Heads Up

Welcome to Heads Up, your one-stop source for news about your son’s upcoming activities and events.

Message from Scott Cowie, Senior Division head

Scott CowieUpcoming Senior Division dates:

Monday, Oct. 5: Barton Lecture, Laidlaw Hall, 10:05 a.m.; special speaker Bob Duff, executive director of St. Simon’s Shelter
Tuesday, Oct. 6: IB1 parent information evening, student centre, 7 p.m.
Wednesday, Oct. 7: IB2 student grade level meeting, Laidlaw Hall, 8:30 a.m.
Thursday, Oct. 8: Prize Day ceremony (special schedule), Laidlaw Hall, 11:20 a.m.

You’ve likely noticed that, in these weekly missives, I’ll often refer to times when members of our board of stewards speak in assembly. Indeed, their addresses to their peers are usually very inspiring and full of insight. As a way to promote growth and leadership opportunities for boys in their final year, dean of students Evan Williams has invited all IB2 students — both those with formal leadership titles and those without — to share the assembly podium this year.

In this past Monday’s assembly, we heard our first address from a non-steward. Reflecting on a recent thought-provoking advertising campaign from one of our local independent schools, this student challenged us all to think about depictions of gender in advertising and the media. He conveyed that, in his opinion, employing negative stereotypes of either gender isn’t a constructive way to make a point. He concluded his talk with this discerning remark: “We [should all] pursue and value determination, strength, innovation, altruism and intelligence not because they are innate to either gender, but because we are all human.”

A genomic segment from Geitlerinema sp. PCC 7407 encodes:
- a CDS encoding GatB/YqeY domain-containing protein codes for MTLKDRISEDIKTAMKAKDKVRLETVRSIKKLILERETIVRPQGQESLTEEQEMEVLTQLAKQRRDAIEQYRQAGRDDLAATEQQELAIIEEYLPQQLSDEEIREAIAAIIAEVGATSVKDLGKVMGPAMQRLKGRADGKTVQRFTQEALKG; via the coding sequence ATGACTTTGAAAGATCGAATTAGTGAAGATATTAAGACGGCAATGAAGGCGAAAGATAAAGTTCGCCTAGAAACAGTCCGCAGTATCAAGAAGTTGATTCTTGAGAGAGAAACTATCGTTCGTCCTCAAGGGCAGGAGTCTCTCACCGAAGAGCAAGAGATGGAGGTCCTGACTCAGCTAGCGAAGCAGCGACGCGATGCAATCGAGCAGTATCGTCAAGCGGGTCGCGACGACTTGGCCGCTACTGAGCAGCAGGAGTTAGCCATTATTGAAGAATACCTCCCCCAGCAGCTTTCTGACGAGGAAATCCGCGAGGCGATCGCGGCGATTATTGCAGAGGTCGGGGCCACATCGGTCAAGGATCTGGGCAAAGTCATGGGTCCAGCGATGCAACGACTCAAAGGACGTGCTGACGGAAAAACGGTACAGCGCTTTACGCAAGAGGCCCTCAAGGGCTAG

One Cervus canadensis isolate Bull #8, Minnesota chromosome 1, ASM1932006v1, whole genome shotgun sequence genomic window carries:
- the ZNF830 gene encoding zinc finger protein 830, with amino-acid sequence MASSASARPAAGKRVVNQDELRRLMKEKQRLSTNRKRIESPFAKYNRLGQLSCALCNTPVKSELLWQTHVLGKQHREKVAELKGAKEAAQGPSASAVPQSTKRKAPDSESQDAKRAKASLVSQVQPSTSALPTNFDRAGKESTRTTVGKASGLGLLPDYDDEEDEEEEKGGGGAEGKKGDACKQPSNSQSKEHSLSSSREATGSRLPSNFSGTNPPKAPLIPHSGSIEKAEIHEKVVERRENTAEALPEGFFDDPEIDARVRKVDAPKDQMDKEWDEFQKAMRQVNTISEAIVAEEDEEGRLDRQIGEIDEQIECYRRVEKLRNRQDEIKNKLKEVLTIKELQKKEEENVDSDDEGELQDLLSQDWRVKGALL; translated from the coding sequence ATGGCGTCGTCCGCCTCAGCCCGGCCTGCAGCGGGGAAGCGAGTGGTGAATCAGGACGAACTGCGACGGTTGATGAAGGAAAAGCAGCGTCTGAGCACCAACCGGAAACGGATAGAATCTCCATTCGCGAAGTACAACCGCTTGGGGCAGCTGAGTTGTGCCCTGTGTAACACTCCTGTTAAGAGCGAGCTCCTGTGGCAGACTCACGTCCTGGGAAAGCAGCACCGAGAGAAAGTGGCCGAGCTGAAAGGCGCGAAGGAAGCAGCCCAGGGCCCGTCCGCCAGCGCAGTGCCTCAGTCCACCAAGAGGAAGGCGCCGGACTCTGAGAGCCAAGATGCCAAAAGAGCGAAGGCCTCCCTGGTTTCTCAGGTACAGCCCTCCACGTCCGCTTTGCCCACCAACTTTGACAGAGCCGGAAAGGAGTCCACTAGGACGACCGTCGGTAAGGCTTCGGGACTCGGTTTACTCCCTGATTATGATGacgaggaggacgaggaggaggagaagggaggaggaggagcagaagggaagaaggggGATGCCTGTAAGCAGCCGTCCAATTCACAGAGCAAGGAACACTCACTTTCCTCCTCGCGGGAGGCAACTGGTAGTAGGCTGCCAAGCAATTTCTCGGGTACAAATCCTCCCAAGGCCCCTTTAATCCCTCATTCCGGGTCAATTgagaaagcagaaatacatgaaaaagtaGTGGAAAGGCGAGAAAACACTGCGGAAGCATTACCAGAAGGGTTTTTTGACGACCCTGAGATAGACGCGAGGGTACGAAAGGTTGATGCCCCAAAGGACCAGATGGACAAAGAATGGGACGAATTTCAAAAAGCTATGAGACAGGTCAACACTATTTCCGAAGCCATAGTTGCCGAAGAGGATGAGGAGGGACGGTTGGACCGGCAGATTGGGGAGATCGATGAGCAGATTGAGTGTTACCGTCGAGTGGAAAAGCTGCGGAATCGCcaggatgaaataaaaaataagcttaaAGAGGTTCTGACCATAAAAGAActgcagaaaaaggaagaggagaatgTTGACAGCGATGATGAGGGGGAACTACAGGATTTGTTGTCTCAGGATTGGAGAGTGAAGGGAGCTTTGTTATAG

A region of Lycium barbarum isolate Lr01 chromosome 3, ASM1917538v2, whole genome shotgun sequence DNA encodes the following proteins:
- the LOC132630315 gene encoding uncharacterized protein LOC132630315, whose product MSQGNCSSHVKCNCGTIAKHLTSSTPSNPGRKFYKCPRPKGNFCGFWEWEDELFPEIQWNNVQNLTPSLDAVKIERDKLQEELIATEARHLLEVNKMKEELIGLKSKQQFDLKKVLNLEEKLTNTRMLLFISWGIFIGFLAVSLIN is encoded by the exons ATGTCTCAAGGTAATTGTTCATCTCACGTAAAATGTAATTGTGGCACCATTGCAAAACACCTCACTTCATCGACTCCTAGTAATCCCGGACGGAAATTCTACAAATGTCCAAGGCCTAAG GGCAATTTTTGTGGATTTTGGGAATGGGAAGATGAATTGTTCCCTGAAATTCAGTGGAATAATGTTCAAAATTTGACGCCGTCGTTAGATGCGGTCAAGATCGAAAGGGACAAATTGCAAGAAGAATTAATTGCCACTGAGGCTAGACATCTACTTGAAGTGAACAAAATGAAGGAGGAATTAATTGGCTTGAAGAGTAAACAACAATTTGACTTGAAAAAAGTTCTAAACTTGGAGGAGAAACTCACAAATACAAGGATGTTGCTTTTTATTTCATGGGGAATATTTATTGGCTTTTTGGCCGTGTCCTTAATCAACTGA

marlboro manThis thoughtful student’s address prompted me to reflect on media depictions of masculinity. The iconic image of the “Marlboro Man” has all but disappeared, yet the rugged, stoic character traits he embodied as a real man are similar to many male celebrities idolized by young men today. Think about almost any action movie over the past 10 years or more and you’ll recognize the same pattern: A male, often socially isolated and void of almost all emotion except anger, gains acceptance from others and himself through violently slaying his enemies.

This story line isn’t new. Homer’s The Odyssey and earlier Greek myths idealize many of the seemingly manlyqualities that are often associated with today’s professional athletes and popular movie stars.

Don’t get me wrong. I’m a big sports fan and I’m always cheering on “Arnold” as he blows away the bad guys, but I think we could do a much better job of celebrating all interpretations of masculinity.

Here’s a video clip that was sent to me a while back that speaks to some of the traditional male stereotypes and challenges us to think about different interpretations of manhood and masculinity. I encourage you to share the video with your son and ask him to reflect on the question of what being a real man means to him.

Thanks for reading,